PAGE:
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On January 7, 2003, at 1232 central standard time, a Piper PA-23-250 (Aztec), N74AA, owned and piloted by a commercial pilot, was substantially damaged during a forced landing in Barrington Hills, Illinois. Visual meteorological conditions prevailed at the time of the accident. The business flight was being conducted under the provisions of 14 CFR Part 91 and was not on a flight plan. The pilot reported no injuries. The flight departed Watertown Municipal Airport (RYV), Watertown, Wisconsin, approximately 1145 cst, with an intended destination of Schaumburg Regional Airport (06C), Schaumburg, Illinois.
The pilot reported that, while in cruise flight, "the left engine started to sputter." He stated that he switched fuel tanks and verified the mixture was rich. "The plane was descending and I went to the single engine glide speed." Shortly thereafter the other engine also started to sputter. At this point, "the plane was continuing to descend." The pilot stated that he setup for a forced landing into a small field. However, he overshot his intended touchdown point and impacted trees adjacent to the field. "I hit trees that were about 50' high in a glide attitude. The plane struck the ground in a wooded area."
The pilot held a commercial pilot certificate with single and multi-engine land airplane, as well as instrument airplane, ratings. The certificate was issued by the Federal Aviation Administration (FAA) on November 16, 1998. The pilot held a third class medical certificate issued on July 31, 2002, with a limitation of "Must wear corrective lenses."
The aircraft was a 1966 Piper Aztec, PA-23-250, serial number 27-3288. The Aztec is a 6-place, twin-engine airplane. It was owned and operated by the pilot and was used for business purposes. According to the pilot, the total time on the airframe was approximately 7,600 hours.
According to FAA records, the aircraft was originally approved with a total fuel capacity of 144 gallons under Type Certificate 1A10. This included 36 gallon inboard and outboard main fuel tanks in each wing. Installation of 24 gallon auxiliary fuel tanks in each wing tip was approved by the FAA under Supplemental Type Certificate (STC) SA1480WE. This modification was completed on the accident aircraft on October 6, 1993, and was referenced on a Major Repair and Alternation form (FAA form 337). The total fuel capacity with this modification was 192 gallons.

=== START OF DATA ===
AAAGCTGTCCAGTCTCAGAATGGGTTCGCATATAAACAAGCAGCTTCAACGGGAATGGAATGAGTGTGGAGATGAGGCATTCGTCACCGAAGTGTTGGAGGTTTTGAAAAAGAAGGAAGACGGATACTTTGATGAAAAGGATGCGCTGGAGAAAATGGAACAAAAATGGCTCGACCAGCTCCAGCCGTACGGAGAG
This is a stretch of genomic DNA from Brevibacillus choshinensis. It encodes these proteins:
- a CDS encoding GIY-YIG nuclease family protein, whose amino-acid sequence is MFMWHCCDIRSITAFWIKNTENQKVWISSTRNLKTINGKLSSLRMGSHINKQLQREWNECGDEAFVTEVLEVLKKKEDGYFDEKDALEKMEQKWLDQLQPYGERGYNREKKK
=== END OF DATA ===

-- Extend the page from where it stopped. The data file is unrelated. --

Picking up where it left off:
The routine aviation weather report (METAR) at the Palwaukee Municipal Airport (PWK), Wheeling, Illinois, 15 nm east of the accident site, at 1253 cst, was recorded as:
Wind: 250 degrees magnetic at 15 knots, gusting to 21 knots;
Visibility: 10 sm;
Sky Condition: Overcast at 10,000 feet agl;
Temperature: 2 degrees Celcius;
Dew Point: -3 degrees Celcius
Altimeter: 29.83 inches of mercury.
The Safety Board's on scene investigation began on January 7, 2003, approximately 1400 cst. The accident site was located in a wooded area adjacent to a residence in Barrington Hills. The latitude and longitude of the site was determined to be 42 degrees 08 minutes 20 seconds North and 88 degrees 14 minutes 30 seconds West, respectively.
The upper branches of the trees were broken in an area approximately 10 feet in diameter, centered approximately 30 feet northeast of the aircraft resting point. There were no significant breaks immediately above the aircraft.
The aircraft wreckage was contained in an area approximately 30 feet by 30 feet. The fuselage rested on the ground, in an upright position, aligned on a 130 degree magnetic heading. The nose assembly separated from the aircraft and was approximately 8 feet southeast of the fuselage. The aft fuselage and empennage, although still attached to the aircraft, was twisted to the left at a 90 degree angle to the longitudinal axis of the main fuselage, and upward approximately 75 degrees relative to the terrain. This portion of the empennage was resting against a tree. The left horizontal stabilizer separated from the aft fuselage/empennage and rested in a tree adjacent to the left side of the fuselage, approximately 10 feet above ground level.